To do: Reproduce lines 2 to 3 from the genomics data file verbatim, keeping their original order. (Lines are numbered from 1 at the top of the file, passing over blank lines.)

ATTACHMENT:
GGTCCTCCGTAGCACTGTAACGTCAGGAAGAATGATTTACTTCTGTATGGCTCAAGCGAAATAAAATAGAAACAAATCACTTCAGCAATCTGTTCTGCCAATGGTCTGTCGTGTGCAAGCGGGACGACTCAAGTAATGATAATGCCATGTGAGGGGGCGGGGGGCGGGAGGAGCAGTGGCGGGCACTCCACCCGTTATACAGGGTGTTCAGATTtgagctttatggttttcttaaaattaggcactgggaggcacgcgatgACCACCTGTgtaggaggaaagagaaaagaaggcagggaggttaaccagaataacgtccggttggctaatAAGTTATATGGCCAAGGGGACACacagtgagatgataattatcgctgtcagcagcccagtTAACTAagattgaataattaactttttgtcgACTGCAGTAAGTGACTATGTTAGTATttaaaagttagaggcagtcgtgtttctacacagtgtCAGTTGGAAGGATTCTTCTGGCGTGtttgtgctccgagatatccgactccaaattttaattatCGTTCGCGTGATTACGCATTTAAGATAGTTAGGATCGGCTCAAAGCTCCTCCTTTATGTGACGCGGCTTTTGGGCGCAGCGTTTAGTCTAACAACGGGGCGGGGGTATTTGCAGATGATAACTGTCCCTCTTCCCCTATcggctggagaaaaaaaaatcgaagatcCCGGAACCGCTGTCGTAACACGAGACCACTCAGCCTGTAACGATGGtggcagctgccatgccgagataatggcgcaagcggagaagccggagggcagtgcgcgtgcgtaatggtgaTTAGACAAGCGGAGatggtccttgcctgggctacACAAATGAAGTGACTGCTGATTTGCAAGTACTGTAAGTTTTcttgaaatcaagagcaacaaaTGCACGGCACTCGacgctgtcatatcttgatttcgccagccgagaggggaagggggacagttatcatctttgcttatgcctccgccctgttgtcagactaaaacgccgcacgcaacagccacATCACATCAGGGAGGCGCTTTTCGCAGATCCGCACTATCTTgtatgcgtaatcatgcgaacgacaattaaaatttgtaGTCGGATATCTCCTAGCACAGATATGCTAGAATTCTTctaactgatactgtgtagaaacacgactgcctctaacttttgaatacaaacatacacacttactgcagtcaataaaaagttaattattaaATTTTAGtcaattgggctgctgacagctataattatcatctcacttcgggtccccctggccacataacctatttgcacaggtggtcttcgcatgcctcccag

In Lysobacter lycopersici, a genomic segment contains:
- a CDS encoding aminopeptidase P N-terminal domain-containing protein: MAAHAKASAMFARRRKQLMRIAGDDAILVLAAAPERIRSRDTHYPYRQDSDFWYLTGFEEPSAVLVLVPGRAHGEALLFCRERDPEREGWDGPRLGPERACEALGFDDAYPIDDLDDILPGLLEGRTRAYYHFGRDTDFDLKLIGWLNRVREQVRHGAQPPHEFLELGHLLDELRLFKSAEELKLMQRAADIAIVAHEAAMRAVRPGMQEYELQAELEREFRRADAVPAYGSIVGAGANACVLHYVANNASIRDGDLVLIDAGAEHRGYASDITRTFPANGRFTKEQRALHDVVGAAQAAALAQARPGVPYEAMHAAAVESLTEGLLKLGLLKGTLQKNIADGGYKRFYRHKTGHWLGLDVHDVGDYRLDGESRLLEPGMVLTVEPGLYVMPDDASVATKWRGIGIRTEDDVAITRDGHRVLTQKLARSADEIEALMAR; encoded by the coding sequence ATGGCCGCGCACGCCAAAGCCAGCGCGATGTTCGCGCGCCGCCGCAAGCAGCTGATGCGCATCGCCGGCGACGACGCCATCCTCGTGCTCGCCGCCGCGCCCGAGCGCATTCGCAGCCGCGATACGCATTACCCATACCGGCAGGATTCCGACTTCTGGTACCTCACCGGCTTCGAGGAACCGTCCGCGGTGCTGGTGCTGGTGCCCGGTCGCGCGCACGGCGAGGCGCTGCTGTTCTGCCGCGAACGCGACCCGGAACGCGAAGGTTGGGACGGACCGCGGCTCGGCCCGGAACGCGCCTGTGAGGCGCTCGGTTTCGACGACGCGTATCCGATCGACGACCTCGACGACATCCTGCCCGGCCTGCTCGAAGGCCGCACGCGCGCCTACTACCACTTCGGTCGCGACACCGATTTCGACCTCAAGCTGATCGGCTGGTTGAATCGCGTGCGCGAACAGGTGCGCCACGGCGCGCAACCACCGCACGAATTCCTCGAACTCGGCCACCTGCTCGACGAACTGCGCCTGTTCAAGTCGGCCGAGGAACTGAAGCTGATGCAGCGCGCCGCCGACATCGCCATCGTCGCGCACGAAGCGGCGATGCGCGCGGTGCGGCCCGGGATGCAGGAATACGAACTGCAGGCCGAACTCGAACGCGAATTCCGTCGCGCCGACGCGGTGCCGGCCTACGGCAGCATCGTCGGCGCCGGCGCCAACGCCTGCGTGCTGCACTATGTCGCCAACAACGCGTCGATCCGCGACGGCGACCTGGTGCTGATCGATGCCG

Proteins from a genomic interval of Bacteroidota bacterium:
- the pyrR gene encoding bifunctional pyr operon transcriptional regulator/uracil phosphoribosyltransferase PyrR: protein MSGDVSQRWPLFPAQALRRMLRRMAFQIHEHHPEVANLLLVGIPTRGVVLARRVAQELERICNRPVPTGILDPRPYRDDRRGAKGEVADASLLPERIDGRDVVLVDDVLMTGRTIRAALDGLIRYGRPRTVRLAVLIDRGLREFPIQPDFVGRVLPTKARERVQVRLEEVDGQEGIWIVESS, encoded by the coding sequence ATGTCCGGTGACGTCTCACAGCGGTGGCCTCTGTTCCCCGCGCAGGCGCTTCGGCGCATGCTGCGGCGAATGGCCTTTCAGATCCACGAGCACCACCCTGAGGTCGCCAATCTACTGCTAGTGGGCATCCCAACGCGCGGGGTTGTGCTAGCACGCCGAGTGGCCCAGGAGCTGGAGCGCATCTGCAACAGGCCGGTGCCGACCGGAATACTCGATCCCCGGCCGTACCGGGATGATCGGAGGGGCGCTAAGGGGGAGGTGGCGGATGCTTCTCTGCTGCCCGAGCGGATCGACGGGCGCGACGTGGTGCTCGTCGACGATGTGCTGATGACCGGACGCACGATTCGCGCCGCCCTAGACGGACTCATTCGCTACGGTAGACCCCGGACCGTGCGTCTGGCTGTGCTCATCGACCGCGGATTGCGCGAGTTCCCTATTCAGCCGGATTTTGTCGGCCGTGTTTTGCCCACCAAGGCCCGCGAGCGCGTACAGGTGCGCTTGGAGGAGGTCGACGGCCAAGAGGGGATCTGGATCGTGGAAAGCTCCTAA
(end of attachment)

In Lysobacter lycopersici, a genomic segment contains:
- a CDS encoding aminopeptidase P N-terminal domain-containing protein: MAAHAKASAMFARRRKQLMRIAGDDAILVLAAAPERIRSRDTHYPYRQDSDFWYLTGFEEPSAVLVLVPGRAHGEALLFCRERDPEREGWDGPRLGPERACEALGFDDAYPIDDLDDILPGLLEGRTRAYYHFGRDTDFDLKLIGWLNRVREQVRHGAQPPHEFLELGHLLDELRLFKSAEELKLMQRAADIAIVAHEAAMRAVRPGMQEYELQAELEREFRRADAVPAYGSIVGAGANACVLHYVANNASIRDGDLVLIDAGAEHRGYASDITRTFPANGRFTKEQRALHDVVGAAQAAALAQARPGVPYEAMHAAAVESLTEGLLKLGLLKGTLQKNIADGGYKRFYRHKTGHWLGLDVHDVGDYRLDGESRLLEPGMVLTVEPGLYVMPDDASVATKWRGIGIRTEDDVAITRDGHRVLTQKLARSADEIEALMAR; encoded by the coding sequence ATGGCCGCGCACGCCAAAGCCAGCGCGATGTTCGCGCGCCGCCGCAAGCAGCTGATGCGCATCGCCGGCGACGACGCCATCCTCGTGCTCGCCGCCGCGCCCGAGCGCATTCGCAGCCGCGATACGCATTACCCATACCGGCAGGATTCCGACTTCTGGTACCTCACCGGCTTCGAGGAACCGTCCGCGGTGCTGGTGCTGGTGCCCGGTCGCGCGCACGGCGAGGCGCTGCTGTTCTGCCGCGAACGCGACCCGGAACGCGAAGGTTGGGACGGACCGCGGCTCGGCCCGGAACGCGCCTGTGAGGCGCTCGGTTTCGACGACGCGTATCCGATCGACGACCTCGACGACATCCTGCCCGGCCTGCTCGAAGGCCGCACGCGCGCCTACTACCACTTCGGTCGCGACACCGATTTCGACCTCAAGCTGATCGGCTGGTTGAATCGCGTGCGCGAACAGGTGCGCCACGGCGCGCAACCACCGCACGAATTCCTCGAACTCGGCCACCTGCTCGACGAACTGCGCCTGTTCAAGTCGGCCGAGGAACTGAAGCTGATGCAGCGCGCCGCCGACATCGCCATCGTCGCGCACGAAGCGGCGATGCGCGCGGTGCGGCCCGGGATGCAGGAATACGAACTGCAGGCCGAACTCGAACGCGAATTCCGTCGCGCCGACGCGGTGCCGGCCTACGGCAGCATCGTCGGCGCCGGCGCCAACGCCTGCGTGCTGCACTATGTCGCCAACAACGCGTCGATCCGCGACGGCGACCTGGTGCTGATCGATGCCG